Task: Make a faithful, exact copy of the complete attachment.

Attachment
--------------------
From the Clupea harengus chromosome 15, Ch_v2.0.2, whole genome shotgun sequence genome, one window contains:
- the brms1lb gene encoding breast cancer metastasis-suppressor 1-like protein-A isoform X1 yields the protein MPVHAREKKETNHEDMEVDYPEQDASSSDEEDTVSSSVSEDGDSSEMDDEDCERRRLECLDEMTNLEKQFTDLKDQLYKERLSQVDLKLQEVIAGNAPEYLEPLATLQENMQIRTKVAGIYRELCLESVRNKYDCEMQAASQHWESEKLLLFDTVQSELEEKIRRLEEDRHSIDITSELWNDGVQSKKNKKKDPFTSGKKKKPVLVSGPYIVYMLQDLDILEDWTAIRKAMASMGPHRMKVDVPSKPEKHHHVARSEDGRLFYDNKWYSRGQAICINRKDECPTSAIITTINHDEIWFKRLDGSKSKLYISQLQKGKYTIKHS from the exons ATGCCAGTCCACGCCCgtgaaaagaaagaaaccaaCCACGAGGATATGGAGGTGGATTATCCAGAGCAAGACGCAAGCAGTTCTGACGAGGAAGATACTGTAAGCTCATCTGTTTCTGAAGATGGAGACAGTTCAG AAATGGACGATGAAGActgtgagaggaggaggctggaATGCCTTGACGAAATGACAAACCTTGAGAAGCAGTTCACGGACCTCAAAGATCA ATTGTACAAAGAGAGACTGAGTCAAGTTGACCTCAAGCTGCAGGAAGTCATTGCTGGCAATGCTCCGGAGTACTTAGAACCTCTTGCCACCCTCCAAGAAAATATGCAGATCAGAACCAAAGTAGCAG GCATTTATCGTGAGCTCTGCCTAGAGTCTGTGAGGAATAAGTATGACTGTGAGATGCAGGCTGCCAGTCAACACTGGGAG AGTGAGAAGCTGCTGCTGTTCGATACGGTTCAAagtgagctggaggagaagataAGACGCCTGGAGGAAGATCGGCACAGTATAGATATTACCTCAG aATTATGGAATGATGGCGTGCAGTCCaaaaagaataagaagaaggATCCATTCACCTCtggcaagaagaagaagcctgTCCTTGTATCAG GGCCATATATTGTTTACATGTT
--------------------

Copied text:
From the Clupea harengus chromosome 15, Ch_v2.0.2, whole genome shotgun sequence genome, one window contains:
- the brms1lb gene encoding breast cancer metastasis-suppressor 1-like protein-A isoform X1 yields the protein MPVHAREKKETNHEDMEVDYPEQDASSSDEEDTVSSSVSEDGDSSEMDDEDCERRRLECLDEMTNLEKQFTDLKDQLYKERLSQVDLKLQEVIAGNAPEYLEPLATLQENMQIRTKVAGIYRELCLESVRNKYDCEMQAASQHWESEKLLLFDTVQSELEEKIRRLEEDRHSIDITSELWNDGVQSKKNKKKDPFTSGKKKKPVLVSGPYIVYMLQDLDILEDWTAIRKAMASMGPHRMKVDVPSKPEKHHHVARSEDGRLFYDNKWYSRGQAICINRKDECPTSAIITTINHDEIWFKRLDGSKSKLYISQLQKGKYTIKHS from the exons ATGCCAGTCCACGCCCgtgaaaagaaagaaaccaaCCACGAGGATATGGAGGTGGATTATCCAGAGCAAGACGCAAGCAGTTCTGACGAGGAAGATACTGTAAGCTCATCTGTTTCTGAAGATGGAGACAGTTCAG AAATGGACGATGAAGActgtgagaggaggaggctggaATGCCTTGACGAAATGACAAACCTTGAGAAGCAGTTCACGGACCTCAAAGATCA ATTGTACAAAGAGAGACTGAGTCAAGTTGACCTCAAGCTGCAGGAAGTCATTGCTGGCAATGCTCCGGAGTACTTAGAACCTCTTGCCACCCTCCAAGAAAATATGCAGATCAGAACCAAAGTAGCAG GCATTTATCGTGAGCTCTGCCTAGAGTCTGTGAGGAATAAGTATGACTGTGAGATGCAGGCTGCCAGTCAACACTGGGAG AGTGAGAAGCTGCTGCTGTTCGATACGGTTCAAagtgagctggaggagaagataAGACGCCTGGAGGAAGATCGGCACAGTATAGATATTACCTCAG aATTATGGAATGATGGCGTGCAGTCCaaaaagaataagaagaaggATCCATTCACCTCtggcaagaagaagaagcctgTCCTTGTATCAG GGCCATATATTGTTTACATGTT